Winning Money in Alcohol-Related Crashes
Despite tougher laws and other aspects of the decades-long DUI crackdown, alcohol still accounts for about a third of the fatal car crashes in Florida. Alcohol-related crashes are among the most violent vehicle collisions. These wrecks often cause spine injuries, head injuries, and other catastrophic wounds.
Given the serious nature of the damages, and the tortfeasor’s (negligent driver’s) clear fault, a Port St. Lucie personal injury attorney may be able to obtain substantial compensation in these cases. This compensation usually includes money for economic losses, such as medical bills, and noneconomic losses, such as pain and suffering. Additional punitive damages may be available as well, in high BAC and some other extreme cases.
First Party Liability in St. Lucie County
Alcohol inhibits motor skills and impairs judgment. So, victim/plaintiffs may use both direct and circumstantial evidence to establish negligence.
Direct evidence includes an arrest for DUI. In Florida, tortfeasors are typically liable for damages as a matter of law if:
- They violate penal safety laws, like the DUI law, and
- That violation substantially causes injury.
This doctrine, which is called negligence per se, applies whether or not the tortfeasor is convicted of DUI. Even if the tortfeasor “beats” the DUI on a technicality, the tortfeasor is still liable for car crash damages in civil court. Unlike ordinary negligence claims, negligence per se claims do not require proof of a legal duty or a breach of that duty.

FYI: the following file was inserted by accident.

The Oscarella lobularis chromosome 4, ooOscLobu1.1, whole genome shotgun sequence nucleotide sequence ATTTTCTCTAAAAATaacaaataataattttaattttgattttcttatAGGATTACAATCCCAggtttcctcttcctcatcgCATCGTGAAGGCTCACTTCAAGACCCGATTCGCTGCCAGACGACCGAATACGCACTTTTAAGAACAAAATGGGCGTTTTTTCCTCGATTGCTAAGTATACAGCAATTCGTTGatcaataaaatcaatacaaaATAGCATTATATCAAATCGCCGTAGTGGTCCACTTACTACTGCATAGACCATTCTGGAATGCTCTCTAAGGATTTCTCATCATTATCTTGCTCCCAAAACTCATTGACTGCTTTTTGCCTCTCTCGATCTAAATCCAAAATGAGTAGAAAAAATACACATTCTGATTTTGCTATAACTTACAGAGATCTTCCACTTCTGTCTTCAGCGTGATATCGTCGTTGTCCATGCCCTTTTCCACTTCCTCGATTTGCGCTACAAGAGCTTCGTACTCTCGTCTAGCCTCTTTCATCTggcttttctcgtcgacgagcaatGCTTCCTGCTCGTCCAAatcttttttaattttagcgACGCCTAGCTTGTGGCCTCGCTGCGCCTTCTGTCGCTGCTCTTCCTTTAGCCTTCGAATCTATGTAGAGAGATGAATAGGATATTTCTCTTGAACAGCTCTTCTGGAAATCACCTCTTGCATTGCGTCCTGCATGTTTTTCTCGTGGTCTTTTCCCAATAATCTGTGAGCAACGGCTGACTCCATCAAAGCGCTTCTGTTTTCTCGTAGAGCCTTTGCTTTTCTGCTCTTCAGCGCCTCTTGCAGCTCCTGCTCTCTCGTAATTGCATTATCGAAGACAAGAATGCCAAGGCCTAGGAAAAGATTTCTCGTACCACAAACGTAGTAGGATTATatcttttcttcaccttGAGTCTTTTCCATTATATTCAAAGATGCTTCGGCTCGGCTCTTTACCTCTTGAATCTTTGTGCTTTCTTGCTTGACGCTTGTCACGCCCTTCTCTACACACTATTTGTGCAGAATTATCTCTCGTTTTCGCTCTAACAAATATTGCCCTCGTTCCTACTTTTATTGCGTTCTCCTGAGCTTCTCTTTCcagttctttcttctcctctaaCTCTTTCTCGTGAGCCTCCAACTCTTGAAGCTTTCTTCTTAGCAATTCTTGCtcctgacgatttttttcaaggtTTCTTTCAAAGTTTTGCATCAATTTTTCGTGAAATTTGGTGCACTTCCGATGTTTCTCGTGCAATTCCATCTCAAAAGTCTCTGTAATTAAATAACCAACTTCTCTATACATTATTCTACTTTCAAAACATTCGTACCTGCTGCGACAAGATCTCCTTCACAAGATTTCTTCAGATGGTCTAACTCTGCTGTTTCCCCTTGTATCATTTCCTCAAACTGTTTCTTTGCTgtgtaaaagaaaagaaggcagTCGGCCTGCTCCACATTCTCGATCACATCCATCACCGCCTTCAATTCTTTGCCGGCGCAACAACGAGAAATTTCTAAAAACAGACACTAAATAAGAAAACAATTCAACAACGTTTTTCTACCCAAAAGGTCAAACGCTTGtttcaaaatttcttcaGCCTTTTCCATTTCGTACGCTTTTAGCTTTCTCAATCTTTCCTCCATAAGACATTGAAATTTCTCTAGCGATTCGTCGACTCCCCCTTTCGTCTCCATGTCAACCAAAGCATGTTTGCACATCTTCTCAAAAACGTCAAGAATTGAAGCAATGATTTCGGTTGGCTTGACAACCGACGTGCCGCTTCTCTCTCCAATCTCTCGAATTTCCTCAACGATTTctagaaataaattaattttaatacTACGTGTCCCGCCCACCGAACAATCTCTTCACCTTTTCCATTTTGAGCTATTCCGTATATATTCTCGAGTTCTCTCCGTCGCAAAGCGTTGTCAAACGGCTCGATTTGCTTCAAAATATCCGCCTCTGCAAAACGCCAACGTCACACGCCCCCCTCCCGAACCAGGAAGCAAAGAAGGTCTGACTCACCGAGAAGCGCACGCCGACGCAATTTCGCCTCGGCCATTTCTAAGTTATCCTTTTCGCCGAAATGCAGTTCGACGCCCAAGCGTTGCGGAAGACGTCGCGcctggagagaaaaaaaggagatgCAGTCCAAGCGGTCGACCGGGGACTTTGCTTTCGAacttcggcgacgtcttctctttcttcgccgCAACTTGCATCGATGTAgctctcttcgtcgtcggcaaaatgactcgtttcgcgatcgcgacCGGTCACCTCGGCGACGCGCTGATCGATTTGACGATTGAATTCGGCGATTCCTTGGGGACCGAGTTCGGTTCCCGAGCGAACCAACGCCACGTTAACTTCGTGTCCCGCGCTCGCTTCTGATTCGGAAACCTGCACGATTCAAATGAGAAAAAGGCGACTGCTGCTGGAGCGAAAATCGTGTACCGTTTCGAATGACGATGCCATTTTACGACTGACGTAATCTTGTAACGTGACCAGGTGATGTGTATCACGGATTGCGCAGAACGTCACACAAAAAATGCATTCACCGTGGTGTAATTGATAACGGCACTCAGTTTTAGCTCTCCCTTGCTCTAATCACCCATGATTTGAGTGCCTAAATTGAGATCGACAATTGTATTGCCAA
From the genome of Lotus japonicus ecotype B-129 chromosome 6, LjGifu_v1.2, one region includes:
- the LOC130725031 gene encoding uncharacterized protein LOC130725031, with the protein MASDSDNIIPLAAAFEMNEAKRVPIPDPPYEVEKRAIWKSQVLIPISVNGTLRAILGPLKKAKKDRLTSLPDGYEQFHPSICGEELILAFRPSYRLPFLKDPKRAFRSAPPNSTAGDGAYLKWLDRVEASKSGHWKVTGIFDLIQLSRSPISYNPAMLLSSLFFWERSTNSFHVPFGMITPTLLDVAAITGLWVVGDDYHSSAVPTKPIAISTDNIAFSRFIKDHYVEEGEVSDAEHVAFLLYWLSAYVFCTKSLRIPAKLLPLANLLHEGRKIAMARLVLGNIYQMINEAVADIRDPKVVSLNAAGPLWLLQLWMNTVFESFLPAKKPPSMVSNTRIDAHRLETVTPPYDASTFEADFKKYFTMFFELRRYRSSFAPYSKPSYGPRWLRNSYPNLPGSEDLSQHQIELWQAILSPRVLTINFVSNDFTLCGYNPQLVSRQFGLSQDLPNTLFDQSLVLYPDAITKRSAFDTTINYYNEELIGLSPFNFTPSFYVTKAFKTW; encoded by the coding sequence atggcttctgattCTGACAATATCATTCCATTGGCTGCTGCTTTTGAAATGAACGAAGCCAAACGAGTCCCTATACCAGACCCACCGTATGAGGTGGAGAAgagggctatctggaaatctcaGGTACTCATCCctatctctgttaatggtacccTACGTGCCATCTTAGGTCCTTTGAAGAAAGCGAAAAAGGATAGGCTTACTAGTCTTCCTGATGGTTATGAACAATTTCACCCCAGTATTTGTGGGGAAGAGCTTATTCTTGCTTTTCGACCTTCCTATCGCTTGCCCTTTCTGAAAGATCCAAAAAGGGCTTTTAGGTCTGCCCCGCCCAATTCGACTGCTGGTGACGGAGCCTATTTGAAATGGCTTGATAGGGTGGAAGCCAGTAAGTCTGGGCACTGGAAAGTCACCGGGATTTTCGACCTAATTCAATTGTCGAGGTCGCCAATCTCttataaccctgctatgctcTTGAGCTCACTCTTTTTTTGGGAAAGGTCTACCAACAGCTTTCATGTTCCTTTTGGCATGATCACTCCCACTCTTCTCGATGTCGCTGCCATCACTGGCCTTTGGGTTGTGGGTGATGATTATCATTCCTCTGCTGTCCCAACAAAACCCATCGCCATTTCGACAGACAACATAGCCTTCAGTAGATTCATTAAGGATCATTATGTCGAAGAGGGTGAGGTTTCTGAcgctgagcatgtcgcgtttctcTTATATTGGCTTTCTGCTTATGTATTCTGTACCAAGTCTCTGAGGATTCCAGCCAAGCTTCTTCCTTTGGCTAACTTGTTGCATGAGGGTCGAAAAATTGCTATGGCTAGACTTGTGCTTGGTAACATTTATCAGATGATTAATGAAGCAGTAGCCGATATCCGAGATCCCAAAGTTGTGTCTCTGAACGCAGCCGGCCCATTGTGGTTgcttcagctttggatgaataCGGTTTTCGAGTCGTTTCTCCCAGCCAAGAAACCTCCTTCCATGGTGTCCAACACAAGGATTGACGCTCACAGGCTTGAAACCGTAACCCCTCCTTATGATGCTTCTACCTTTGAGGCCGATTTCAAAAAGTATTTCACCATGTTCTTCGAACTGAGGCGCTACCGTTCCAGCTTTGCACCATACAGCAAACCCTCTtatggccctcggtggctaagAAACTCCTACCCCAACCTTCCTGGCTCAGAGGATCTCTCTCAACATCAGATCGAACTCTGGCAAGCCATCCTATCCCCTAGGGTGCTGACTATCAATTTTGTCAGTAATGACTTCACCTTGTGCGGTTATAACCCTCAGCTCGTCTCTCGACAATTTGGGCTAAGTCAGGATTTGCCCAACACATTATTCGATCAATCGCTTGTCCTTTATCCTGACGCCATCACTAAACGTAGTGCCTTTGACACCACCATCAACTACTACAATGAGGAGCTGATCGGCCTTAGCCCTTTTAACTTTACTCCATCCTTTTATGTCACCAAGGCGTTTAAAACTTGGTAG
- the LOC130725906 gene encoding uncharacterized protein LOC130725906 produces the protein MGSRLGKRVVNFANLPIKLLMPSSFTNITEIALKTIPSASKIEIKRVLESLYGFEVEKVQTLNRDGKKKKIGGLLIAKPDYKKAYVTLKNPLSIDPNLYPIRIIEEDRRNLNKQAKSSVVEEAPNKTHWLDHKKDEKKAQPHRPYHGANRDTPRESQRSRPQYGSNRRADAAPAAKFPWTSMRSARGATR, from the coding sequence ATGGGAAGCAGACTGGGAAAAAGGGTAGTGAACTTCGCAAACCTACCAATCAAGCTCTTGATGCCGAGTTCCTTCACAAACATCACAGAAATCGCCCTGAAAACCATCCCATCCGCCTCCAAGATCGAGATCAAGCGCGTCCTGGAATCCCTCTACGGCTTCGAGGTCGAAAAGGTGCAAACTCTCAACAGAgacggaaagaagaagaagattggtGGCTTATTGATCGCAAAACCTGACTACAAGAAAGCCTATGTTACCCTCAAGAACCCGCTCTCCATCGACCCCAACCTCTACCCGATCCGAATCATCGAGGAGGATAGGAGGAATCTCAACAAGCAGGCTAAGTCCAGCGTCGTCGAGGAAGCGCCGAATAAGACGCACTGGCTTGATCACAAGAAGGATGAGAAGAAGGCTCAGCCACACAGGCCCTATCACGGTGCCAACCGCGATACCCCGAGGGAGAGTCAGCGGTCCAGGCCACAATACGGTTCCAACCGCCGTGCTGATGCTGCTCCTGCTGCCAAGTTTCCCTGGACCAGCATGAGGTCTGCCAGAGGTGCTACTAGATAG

Florida drivers are intoxicated if they have a .08 BAC or above. However, driving impairment usually begins with the first drink. So, many drivers are not legally intoxicated, but they are dangerously impaired.
In these situations, victim/plaintiffs may use circumstantial evidence to establish impairment, since direct evidence is probably unavailable. Circumstantial evidence on this point includes:
- Bloodshot eyes,
- Odor of alcohol,
- Unsteady balance, and
- Slurred speech.
In circumstantial evidence claims, victim/plaintiffs must establish duty and breach. Most drivers have a duty of reasonable care, and alcohol consumption clearly violates that duty.
Third Party Liability in Florida
The tortfeasor may not be the only person who is liable for alcohol-related car crash damages. Many times, the bar, grocery store, restaurant, or another commercial provider might also be liable for damages. Third party liability theories like this one are especially important in catastrophic injury cases. Since Florida has such a low auto insurance minimum requirement, many drivers do not have enough insurance coverage to pay fair compensation in these cases.
Many states have scaled back their dram shop laws in recent years, or even rescinded them altogether. But Florida’s dram shop law still applies if the customer was:
- A minor, or
- A “habitually addicted” adult.
Victim/plaintiffs may use some of the same circumstantial evidence mentioned above to establish habitual addiction. Other evidence on this point includes the tortfeasor’s statements to store employees and prior credit card receipts.
Partner with a Dedicated Lawyer
Alcohol-related crashes usually cause serious injuries. For a free consultation with an experienced Port St. Lucie car accident attorney, contact Eighmie Law Firm, P.A. We do not charge upfront legal fees in negligence cases.